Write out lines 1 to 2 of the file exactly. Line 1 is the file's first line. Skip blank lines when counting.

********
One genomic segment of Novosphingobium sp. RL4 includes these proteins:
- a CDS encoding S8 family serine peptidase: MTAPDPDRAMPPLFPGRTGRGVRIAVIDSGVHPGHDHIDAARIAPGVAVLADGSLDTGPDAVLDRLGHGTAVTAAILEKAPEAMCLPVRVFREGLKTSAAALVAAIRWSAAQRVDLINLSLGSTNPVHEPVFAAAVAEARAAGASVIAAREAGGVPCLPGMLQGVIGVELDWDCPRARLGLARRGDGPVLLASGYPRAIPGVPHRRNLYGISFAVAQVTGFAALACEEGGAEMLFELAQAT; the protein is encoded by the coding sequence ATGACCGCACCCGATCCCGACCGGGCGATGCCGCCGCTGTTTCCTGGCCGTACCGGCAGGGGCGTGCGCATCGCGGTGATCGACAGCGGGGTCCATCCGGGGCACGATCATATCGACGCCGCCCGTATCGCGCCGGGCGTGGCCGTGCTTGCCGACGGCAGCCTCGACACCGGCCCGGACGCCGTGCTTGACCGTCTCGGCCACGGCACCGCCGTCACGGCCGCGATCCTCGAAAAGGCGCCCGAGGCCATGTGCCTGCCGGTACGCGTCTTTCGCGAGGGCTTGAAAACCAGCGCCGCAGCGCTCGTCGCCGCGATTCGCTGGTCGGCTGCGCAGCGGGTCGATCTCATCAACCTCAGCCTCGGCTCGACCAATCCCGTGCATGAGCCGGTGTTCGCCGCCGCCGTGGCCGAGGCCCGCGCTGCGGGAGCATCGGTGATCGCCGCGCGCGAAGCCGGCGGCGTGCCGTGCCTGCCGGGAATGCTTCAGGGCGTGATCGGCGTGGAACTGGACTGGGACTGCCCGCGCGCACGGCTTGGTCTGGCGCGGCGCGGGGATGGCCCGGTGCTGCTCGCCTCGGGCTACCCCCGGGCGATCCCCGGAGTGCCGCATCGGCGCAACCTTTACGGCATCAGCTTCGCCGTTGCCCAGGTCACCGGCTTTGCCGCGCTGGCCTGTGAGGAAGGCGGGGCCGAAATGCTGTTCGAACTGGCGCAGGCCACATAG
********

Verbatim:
One genomic segment of Novosphingobium sp. RL4 includes these proteins:
- a CDS encoding S8 family serine peptidase: MTAPDPDRAMPPLFPGRTGRGVRIAVIDSGVHPGHDHIDAARIAPGVAVLADGSLDTGPDAVLDRLGHGTAVTAAILEKAPEAMCLPVRVFREGLKTSAAALVAAIRWSAAQRVDLINLSLGSTNPVHEPVFAAAVAEARAAGASVIAAREAGGVPCLPGMLQGVIGVELDWDCPRARLGLARRGDGPVLLASGYPRAIPGVPHRRNLYGISFAVAQVTGFAALACEEGGAEMLFELAQAT; the protein is encoded by the coding sequence ATGACCGCACCCGATCCCGACCGGGCGATGCCGCCGCTGTTTCCTGGCCGTACCGGCAGGGGCGTGCGCATCGCGGTGATCGACAGCGGGGTCCATCCGGGGCACGATCATATCGACGCCGCCCGTATCGCGCCGGGCGTGGCCGTGCTTGCCGACGGCAGCCTCGACACCGGCCCGGACGCCGTGCTTGACCGTCTCGGCCACGGCACCGCCGTCACGGCCGCGATCCTCGAAAAGGCGCCCGAGGCCATGTGCCTGCCGGTACGCGTCTTTCGCGAGGGCTTGAAAACCAGCGCCGCAGCGCTCGTCGCCGCGATTCGCTGGTCGGCTGCGCAGCGGGTCGATCTCATCAACCTCAGCCTCGGCTCGACCAATCCCGTGCATGAGCCGGTGTTCGCCGCCGCCGTGGCCGAGGCCCGCGCTGCGGGAGCATCGGTGATCGCCGCGCGCGAAGCCGGCGGCGTGCCGTGCCTGCCGGGAATGCTTCAGGGCGTGATCGGCGTGGAACTGGACTGGGACTGCCCGCGCGCACGGCTTGGTCTGGCGCGGCGCGGGGATGGCCCGGTGCTGCTCGCCTCGGGCTACCCCCGGGCGATCCCCGGAGTGCCGCATCGGCGCAACCTTTACGGCATCAGCTTCGCCGTTGCCCAGGTCACCGGCTTTGCCGCGCTGGCCTGTGAGGAAGGCGGGGCCGAAATGCTGTTCGAACTGGCGCAGGCCACATAG